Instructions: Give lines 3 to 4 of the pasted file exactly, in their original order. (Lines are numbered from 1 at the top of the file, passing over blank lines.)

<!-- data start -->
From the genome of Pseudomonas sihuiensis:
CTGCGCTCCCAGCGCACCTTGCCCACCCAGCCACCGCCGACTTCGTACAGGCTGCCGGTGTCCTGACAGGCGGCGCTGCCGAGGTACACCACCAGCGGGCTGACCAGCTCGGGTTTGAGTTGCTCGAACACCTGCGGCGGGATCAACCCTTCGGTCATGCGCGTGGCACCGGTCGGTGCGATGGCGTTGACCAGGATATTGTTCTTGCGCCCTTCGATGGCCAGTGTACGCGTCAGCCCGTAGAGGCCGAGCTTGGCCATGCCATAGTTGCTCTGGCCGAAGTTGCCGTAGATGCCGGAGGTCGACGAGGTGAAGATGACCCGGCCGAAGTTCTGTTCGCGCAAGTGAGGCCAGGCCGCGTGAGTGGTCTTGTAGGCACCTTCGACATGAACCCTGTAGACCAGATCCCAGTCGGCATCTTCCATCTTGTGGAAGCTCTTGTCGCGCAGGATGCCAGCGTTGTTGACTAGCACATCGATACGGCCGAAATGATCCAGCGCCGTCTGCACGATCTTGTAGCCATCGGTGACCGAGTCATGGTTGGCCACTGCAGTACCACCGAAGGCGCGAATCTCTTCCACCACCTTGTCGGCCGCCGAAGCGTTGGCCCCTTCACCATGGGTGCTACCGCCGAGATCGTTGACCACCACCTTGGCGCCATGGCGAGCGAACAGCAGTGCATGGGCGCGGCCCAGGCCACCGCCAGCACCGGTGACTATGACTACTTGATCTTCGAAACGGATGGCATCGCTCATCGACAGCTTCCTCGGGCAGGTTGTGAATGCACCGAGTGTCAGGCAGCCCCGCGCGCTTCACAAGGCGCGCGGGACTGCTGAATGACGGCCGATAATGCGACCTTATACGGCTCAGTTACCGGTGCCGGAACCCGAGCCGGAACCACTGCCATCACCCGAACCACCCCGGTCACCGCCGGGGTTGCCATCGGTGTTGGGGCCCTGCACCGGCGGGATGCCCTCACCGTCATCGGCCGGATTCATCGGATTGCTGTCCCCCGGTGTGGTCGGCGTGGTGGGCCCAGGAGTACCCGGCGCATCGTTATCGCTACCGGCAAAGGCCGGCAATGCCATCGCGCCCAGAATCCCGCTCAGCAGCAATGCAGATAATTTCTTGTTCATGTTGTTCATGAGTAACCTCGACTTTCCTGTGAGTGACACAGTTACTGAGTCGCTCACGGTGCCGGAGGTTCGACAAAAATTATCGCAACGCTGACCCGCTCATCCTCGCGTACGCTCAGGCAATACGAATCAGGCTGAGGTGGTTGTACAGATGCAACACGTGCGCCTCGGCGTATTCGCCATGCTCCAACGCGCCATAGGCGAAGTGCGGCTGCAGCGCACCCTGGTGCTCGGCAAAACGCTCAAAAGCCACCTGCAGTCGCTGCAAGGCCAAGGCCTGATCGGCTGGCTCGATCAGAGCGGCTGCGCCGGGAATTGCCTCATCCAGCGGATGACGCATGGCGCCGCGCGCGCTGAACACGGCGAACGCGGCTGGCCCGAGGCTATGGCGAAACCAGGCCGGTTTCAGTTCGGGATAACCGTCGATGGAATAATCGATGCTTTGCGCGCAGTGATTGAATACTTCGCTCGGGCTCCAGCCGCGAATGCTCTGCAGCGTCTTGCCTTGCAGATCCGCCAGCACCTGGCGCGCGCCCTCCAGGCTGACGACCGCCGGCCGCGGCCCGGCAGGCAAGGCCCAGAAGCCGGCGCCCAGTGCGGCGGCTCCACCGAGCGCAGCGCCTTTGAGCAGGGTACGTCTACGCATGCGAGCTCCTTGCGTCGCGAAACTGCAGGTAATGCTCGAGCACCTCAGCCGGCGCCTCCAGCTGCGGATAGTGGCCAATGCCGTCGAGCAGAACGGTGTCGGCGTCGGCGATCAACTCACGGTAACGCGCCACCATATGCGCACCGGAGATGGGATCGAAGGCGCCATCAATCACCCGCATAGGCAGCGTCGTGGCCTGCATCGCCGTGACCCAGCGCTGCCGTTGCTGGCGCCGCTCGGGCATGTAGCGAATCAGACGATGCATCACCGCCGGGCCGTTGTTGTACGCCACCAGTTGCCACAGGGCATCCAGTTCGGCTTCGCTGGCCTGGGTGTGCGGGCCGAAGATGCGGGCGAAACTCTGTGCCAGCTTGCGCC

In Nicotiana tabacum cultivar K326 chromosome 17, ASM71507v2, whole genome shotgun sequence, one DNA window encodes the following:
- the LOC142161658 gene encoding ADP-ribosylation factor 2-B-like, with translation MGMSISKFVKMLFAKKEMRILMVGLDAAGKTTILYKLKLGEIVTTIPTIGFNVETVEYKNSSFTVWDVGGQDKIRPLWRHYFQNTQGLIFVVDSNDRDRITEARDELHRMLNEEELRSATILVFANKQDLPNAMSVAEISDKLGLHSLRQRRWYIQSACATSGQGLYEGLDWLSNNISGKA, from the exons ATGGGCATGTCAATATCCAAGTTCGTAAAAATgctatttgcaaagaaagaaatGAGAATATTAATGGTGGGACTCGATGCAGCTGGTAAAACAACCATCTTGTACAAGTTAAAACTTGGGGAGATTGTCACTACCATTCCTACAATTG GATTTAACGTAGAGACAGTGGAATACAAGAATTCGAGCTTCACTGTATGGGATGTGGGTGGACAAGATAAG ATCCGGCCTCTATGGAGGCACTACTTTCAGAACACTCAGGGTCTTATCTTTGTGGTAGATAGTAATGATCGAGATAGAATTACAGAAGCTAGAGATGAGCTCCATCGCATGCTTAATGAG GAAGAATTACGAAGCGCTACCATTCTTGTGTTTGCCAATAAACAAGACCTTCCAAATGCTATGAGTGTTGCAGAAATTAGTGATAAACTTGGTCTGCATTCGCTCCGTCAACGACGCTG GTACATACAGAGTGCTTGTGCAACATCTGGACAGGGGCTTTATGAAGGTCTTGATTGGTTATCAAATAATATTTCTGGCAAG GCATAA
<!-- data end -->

In Nicotiana tabacum cultivar K326 chromosome 17, ASM71507v2, whole genome shotgun sequence, one DNA window encodes the following:
- the LOC142161658 gene encoding ADP-ribosylation factor 2-B-like, with translation MGMSISKFVKMLFAKKEMRILMVGLDAAGKTTILYKLKLGEIVTTIPTIGFNVETVEYKNSSFTVWDVGGQDKIRPLWRHYFQNTQGLIFVVDSNDRDRITEARDELHRMLNEEELRSATILVFANKQDLPNAMSVAEISDKLGLHSLRQRRWYIQSACATSGQGLYEGLDWLSNNISGKA, from the exons ATGGGCATGTCAATATCCAAGTTCGTAAAAATgctatttgcaaagaaagaaatGAGAATATTAATGGTGGGACTCGATGCAGCTGGTAAAACAACCATCTTGTACAAGTTAAAACTTGGGGAGATTGTCACTACCATTCCTACAATTG GATTTAACGTAGAGACAGTGGAATACAAGAATTCGAGCTTCACTGTATGGGATGTGGGTGGACAAGATAAG ATCCGGCCTCTATGGAGGCACTACTTTCAGAACACTCAGGGTCTTATCTTTGTGGTAGATAGTAATGATCGAGATAGAATTACAGAAGCTAGAGATGAGCTCCATCGCATGCTTAATGAG GAAGAATTACGAAGCGCTACCATTCTTGTGTTTGCCAATAAACAAGACCTTCCAAATGCTATGAGTGTTGCAGAAATTAGTGATAAACTTGGTCTGCATTCGCTCCGTCAACGACGCTG GTACATACAGAGTGCTTGTGCAACATCTGGACAGGGGCTTTATGAAGGTCTTGATTGGTTATCAAATAATATTTCTGGCAAG GCATAA